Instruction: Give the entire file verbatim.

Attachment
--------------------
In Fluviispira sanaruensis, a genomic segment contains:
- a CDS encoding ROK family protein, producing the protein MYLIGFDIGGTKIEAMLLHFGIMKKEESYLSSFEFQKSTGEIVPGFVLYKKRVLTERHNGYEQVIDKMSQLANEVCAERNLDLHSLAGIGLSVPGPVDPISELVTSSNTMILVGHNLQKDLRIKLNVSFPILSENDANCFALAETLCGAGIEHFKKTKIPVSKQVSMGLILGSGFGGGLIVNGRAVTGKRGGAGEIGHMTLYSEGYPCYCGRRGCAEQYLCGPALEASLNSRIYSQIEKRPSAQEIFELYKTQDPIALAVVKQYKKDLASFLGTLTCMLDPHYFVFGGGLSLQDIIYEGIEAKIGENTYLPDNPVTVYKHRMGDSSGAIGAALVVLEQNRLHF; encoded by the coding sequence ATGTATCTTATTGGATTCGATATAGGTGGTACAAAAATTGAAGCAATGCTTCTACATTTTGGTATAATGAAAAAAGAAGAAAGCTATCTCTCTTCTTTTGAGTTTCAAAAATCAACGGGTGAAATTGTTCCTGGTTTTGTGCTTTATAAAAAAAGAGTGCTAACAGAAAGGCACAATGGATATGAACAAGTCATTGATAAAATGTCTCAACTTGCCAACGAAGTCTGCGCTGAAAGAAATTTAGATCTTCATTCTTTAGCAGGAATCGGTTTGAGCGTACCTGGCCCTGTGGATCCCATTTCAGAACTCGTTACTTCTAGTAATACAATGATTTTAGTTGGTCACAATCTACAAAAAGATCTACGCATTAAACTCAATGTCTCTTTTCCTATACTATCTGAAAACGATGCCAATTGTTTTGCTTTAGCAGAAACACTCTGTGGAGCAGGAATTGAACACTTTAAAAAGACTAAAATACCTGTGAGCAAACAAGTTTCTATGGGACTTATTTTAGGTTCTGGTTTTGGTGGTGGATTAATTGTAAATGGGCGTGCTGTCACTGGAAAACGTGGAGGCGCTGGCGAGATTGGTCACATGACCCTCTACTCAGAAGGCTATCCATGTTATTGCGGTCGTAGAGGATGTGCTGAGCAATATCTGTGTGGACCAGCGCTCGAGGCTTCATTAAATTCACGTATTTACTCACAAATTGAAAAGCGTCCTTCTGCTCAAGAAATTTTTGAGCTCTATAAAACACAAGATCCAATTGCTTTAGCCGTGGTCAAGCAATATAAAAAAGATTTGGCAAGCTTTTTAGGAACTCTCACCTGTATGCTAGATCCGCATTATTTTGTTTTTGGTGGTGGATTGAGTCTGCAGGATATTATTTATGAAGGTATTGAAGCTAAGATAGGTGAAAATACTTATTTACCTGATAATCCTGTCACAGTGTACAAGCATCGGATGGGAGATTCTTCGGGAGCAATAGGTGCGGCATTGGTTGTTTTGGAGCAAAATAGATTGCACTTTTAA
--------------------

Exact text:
In Fluviispira sanaruensis, a genomic segment contains:
- a CDS encoding ROK family protein, producing the protein MYLIGFDIGGTKIEAMLLHFGIMKKEESYLSSFEFQKSTGEIVPGFVLYKKRVLTERHNGYEQVIDKMSQLANEVCAERNLDLHSLAGIGLSVPGPVDPISELVTSSNTMILVGHNLQKDLRIKLNVSFPILSENDANCFALAETLCGAGIEHFKKTKIPVSKQVSMGLILGSGFGGGLIVNGRAVTGKRGGAGEIGHMTLYSEGYPCYCGRRGCAEQYLCGPALEASLNSRIYSQIEKRPSAQEIFELYKTQDPIALAVVKQYKKDLASFLGTLTCMLDPHYFVFGGGLSLQDIIYEGIEAKIGENTYLPDNPVTVYKHRMGDSSGAIGAALVVLEQNRLHF; encoded by the coding sequence ATGTATCTTATTGGATTCGATATAGGTGGTACAAAAATTGAAGCAATGCTTCTACATTTTGGTATAATGAAAAAAGAAGAAAGCTATCTCTCTTCTTTTGAGTTTCAAAAATCAACGGGTGAAATTGTTCCTGGTTTTGTGCTTTATAAAAAAAGAGTGCTAACAGAAAGGCACAATGGATATGAACAAGTCATTGATAAAATGTCTCAACTTGCCAACGAAGTCTGCGCTGAAAGAAATTTAGATCTTCATTCTTTAGCAGGAATCGGTTTGAGCGTACCTGGCCCTGTGGATCCCATTTCAGAACTCGTTACTTCTAGTAATACAATGATTTTAGTTGGTCACAATCTACAAAAAGATCTACGCATTAAACTCAATGTCTCTTTTCCTATACTATCTGAAAACGATGCCAATTGTTTTGCTTTAGCAGAAACACTCTGTGGAGCAGGAATTGAACACTTTAAAAAGACTAAAATACCTGTGAGCAAACAAGTTTCTATGGGACTTATTTTAGGTTCTGGTTTTGGTGGTGGATTAATTGTAAATGGGCGTGCTGTCACTGGAAAACGTGGAGGCGCTGGCGAGATTGGTCACATGACCCTCTACTCAGAAGGCTATCCATGTTATTGCGGTCGTAGAGGATGTGCTGAGCAATATCTGTGTGGACCAGCGCTCGAGGCTTCATTAAATTCACGTATTTACTCACAAATTGAAAAGCGTCCTTCTGCTCAAGAAATTTTTGAGCTCTATAAAACACAAGATCCAATTGCTTTAGCCGTGGTCAAGCAATATAAAAAAGATTTGGCAAGCTTTTTAGGAACTCTCACCTGTATGCTAGATCCGCATTATTTTGTTTTTGGTGGTGGATTGAGTCTGCAGGATATTATTTATGAAGGTATTGAAGCTAAGATAGGTGAAAATACTTATTTACCTGATAATCCTGTCACAGTGTACAAGCATCGGATGGGAGATTCTTCGGGAGCAATAGGTGCGGCATTGGTTGTTTTGGAGCAAAATAGATTGCACTTTTAA